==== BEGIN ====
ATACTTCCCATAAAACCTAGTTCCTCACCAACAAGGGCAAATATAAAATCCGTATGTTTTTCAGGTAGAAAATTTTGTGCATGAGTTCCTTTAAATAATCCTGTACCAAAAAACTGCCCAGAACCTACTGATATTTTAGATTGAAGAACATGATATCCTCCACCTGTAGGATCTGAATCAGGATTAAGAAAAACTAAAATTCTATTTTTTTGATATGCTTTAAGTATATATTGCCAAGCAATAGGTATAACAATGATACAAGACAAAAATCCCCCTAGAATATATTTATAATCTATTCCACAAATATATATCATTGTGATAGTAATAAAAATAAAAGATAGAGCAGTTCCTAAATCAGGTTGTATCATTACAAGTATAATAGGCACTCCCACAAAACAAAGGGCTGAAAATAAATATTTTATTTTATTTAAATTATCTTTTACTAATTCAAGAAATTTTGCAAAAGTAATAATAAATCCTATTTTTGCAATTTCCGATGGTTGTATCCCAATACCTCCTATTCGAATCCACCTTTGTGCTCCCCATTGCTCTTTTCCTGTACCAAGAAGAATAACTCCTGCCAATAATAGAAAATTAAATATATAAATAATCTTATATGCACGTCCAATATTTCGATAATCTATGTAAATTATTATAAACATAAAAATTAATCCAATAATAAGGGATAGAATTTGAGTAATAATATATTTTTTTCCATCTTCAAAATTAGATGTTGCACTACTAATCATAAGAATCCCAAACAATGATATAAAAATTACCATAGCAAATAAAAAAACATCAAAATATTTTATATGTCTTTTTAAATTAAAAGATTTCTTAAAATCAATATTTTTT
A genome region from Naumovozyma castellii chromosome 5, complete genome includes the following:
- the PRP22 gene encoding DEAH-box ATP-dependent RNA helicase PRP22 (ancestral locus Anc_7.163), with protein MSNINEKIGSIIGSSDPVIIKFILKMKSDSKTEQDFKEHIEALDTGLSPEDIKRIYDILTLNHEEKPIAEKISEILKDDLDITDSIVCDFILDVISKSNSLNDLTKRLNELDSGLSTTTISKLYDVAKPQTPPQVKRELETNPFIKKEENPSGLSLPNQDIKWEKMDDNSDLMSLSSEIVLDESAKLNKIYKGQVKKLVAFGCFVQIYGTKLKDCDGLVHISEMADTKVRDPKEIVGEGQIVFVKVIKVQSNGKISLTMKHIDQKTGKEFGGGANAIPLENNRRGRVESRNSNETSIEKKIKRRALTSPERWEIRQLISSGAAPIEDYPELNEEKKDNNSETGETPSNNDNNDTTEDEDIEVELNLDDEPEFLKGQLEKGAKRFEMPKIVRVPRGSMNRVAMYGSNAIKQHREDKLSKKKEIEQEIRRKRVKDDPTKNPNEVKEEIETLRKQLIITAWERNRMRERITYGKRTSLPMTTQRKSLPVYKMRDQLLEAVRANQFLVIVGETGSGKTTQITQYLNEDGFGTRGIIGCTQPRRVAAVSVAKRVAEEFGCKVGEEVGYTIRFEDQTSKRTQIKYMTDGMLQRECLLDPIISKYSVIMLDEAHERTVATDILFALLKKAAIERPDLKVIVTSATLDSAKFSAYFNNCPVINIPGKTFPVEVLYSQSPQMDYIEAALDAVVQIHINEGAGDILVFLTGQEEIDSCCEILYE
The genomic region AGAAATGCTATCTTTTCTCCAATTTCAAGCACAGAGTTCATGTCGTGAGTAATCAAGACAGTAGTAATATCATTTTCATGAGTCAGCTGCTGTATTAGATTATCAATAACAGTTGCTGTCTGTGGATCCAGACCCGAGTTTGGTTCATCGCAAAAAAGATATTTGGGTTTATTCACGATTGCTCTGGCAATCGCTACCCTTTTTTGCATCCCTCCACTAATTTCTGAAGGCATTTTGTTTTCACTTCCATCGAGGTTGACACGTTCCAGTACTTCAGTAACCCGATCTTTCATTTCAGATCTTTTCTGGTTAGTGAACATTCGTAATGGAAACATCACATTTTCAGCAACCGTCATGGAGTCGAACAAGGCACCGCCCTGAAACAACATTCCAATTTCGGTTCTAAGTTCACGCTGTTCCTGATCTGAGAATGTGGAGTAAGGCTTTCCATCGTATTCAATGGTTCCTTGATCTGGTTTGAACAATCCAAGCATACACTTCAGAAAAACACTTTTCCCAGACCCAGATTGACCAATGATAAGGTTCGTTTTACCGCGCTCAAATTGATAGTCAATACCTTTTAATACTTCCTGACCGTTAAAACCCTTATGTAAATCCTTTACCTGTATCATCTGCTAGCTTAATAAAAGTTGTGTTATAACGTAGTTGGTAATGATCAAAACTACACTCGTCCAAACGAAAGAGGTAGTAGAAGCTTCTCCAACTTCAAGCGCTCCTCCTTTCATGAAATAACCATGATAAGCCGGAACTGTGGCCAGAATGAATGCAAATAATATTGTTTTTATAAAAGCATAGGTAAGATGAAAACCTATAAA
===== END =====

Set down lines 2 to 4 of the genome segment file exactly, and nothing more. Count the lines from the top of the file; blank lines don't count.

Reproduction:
A genome region from Naumovozyma castellii chromosome 5, complete genome includes the following:
- the PRP22 gene encoding DEAH-box ATP-dependent RNA helicase PRP22 (ancestral locus Anc_7.163), with protein MSNINEKIGSIIGSSDPVIIKFILKMKSDSKTEQDFKEHIEALDTGLSPEDIKRIYDILTLNHEEKPIAEKISEILKDDLDITDSIVCDFILDVISKSNSLNDLTKRLNELDSGLSTTTISKLYDVAKPQTPPQVKRELETNPFIKKEENPSGLSLPNQDIKWEKMDDNSDLMSLSSEIVLDESAKLNKIYKGQVKKLVAFGCFVQIYGTKLKDCDGLVHISEMADTKVRDPKEIVGEGQIVFVKVIKVQSNGKISLTMKHIDQKTGKEFGGGANAIPLENNRRGRVESRNSNETSIEKKIKRRALTSPERWEIRQLISSGAAPIEDYPELNEEKKDNNSETGETPSNNDNNDTTEDEDIEVELNLDDEPEFLKGQLEKGAKRFEMPKIVRVPRGSMNRVAMYGSNAIKQHREDKLSKKKEIEQEIRRKRVKDDPTKNPNEVKEEIETLRKQLIITAWERNRMRERITYGKRTSLPMTTQRKSLPVYKMRDQLLEAVRANQFLVIVGETGSGKTTQITQYLNEDGFGTRGIIGCTQPRRVAAVSVAKRVAEEFGCKVGEEVGYTIRFEDQTSKRTQIKYMTDGMLQRECLLDPIISKYSVIMLDEAHERTVATDILFALLKKAAIERPDLKVIVTSATLDSAKFSAYFNNCPVINIPGKTFPVEVLYSQSPQMDYIEAALDAVVQIHINEGAGDILVFLTGQEEIDSCCEILYE
The genomic region AGAAATGCTATCTTTTCTCCAATTTCAAGCACAGAGTTCATGTCGTGAGTAATCAAGACAGTAGTAATATCATTTTCATGAGTCAGCTGCTGTATTAGATTATCAATAACAGTTGCTGTCTGTGGATCCAGACCCGAGTTTGGTTCATCGCAAAAAAGATATTTGGGTTTATTCACGATTGCTCTGGCAATCGCTACCCTTTTTTGCATCCCTCCACTAATTTCTGAAGGCATTTTGTTTTCACTTCCATCGAGGTTGACACGTTCCAGTACTTCAGTAACCCGATCTTTCATTTCAGATCTTTTCTGGTTAGTGAACATTCGTAATGGAAACATCACATTTTCAGCAACCGTCATGGAGTCGAACAAGGCACCGCCCTGAAACAACATTCCAATTTCGGTTCTAAGTTCACGCTGTTCCTGATCTGAGAATGTGGAGTAAGGCTTTCCATCGTATTCAATGGTTCCTTGATCTGGTTTGAACAATCCAAGCATACACTTCAGAAAAACACTTTTCCCAGACCCAGATTGACCAATGATAAGGTTCGTTTTACCGCGCTCAAATTGATAGTCAATACCTTTTAATACTTCCTGACCGTTAAAACCCTTATGTAAATCCTTTACCTGTATCATCTGCTAGCTTAATAAAAGTTGTGTTATAACGTAGTTGGTAATGATCAAAACTACACTCGTCCAAACGAAAGAGGTAGTAGAAGCTTCTCCAACTTCAAGCGCTCCTCCTTTCATGAAATAACCATGATAAGCCGGAACTGTGGCCAGAATGAATGCAAATAATATTGTTTTTATAAAAGCATAGGTAAGATGAAAACCTATAAA